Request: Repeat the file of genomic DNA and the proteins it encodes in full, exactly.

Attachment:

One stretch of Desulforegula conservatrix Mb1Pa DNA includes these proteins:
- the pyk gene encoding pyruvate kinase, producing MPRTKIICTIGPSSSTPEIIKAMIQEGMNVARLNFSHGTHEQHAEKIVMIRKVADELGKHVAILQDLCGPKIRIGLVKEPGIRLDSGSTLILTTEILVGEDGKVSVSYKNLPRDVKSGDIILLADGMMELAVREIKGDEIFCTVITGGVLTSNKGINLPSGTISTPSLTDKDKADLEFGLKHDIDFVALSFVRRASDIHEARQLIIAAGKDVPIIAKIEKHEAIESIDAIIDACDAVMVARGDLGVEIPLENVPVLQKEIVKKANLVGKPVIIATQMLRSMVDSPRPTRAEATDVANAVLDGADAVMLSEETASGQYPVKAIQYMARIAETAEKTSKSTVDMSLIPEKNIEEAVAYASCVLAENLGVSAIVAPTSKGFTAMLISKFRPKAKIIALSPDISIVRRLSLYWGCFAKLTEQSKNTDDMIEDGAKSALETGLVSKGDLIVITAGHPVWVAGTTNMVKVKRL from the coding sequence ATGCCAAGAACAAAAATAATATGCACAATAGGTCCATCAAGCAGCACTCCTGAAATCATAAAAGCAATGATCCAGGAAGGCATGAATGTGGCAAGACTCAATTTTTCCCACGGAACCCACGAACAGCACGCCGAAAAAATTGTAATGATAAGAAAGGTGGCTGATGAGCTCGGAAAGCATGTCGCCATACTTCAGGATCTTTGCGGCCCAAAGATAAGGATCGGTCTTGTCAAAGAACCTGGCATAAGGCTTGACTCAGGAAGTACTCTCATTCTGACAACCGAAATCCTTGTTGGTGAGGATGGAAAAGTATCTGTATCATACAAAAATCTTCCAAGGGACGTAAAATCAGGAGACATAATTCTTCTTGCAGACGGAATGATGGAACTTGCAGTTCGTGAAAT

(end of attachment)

One stretch of Desulforegula conservatrix Mb1Pa DNA includes these proteins:
- the pyk gene encoding pyruvate kinase, producing MPRTKIICTIGPSSSTPEIIKAMIQEGMNVARLNFSHGTHEQHAEKIVMIRKVADELGKHVAILQDLCGPKIRIGLVKEPGIRLDSGSTLILTTEILVGEDGKVSVSYKNLPRDVKSGDIILLADGMMELAVREIKGDEIFCTVITGGVLTSNKGINLPSGTISTPSLTDKDKADLEFGLKHDIDFVALSFVRRASDIHEARQLIIAAGKDVPIIAKIEKHEAIESIDAIIDACDAVMVARGDLGVEIPLENVPVLQKEIVKKANLVGKPVIIATQMLRSMVDSPRPTRAEATDVANAVLDGADAVMLSEETASGQYPVKAIQYMARIAETAEKTSKSTVDMSLIPEKNIEEAVAYASCVLAENLGVSAIVAPTSKGFTAMLISKFRPKAKIIALSPDISIVRRLSLYWGCFAKLTEQSKNTDDMIEDGAKSALETGLVSKGDLIVITAGHPVWVAGTTNMVKVKRL from the coding sequence ATGCCAAGAACAAAAATAATATGCACAATAGGTCCATCAAGCAGCACTCCTGAAATCATAAAAGCAATGATCCAGGAAGGCATGAATGTGGCAAGACTCAATTTTTCCCACGGAACCCACGAACAGCACGCCGAAAAAATTGTAATGATAAGAAAGGTGGCTGATGAGCTCGGAAAGCATGTCGCCATACTTCAGGATCTTTGCGGCCCAAAGATAAGGATCGGTCTTGTCAAAGAACCTGGCATAAGGCTTGACTCAGGAAGTACTCTCATTCTGACAACCGAAATCCTTGTTGGTGAGGATGGAAAAGTATCTGTATCATACAAAAATCTTCCAAGGGACGTAAAATCAGGAGACATAATTCTTCTTGCAGACGGAATGATGGAACTTGCAGTTCGTGAAAT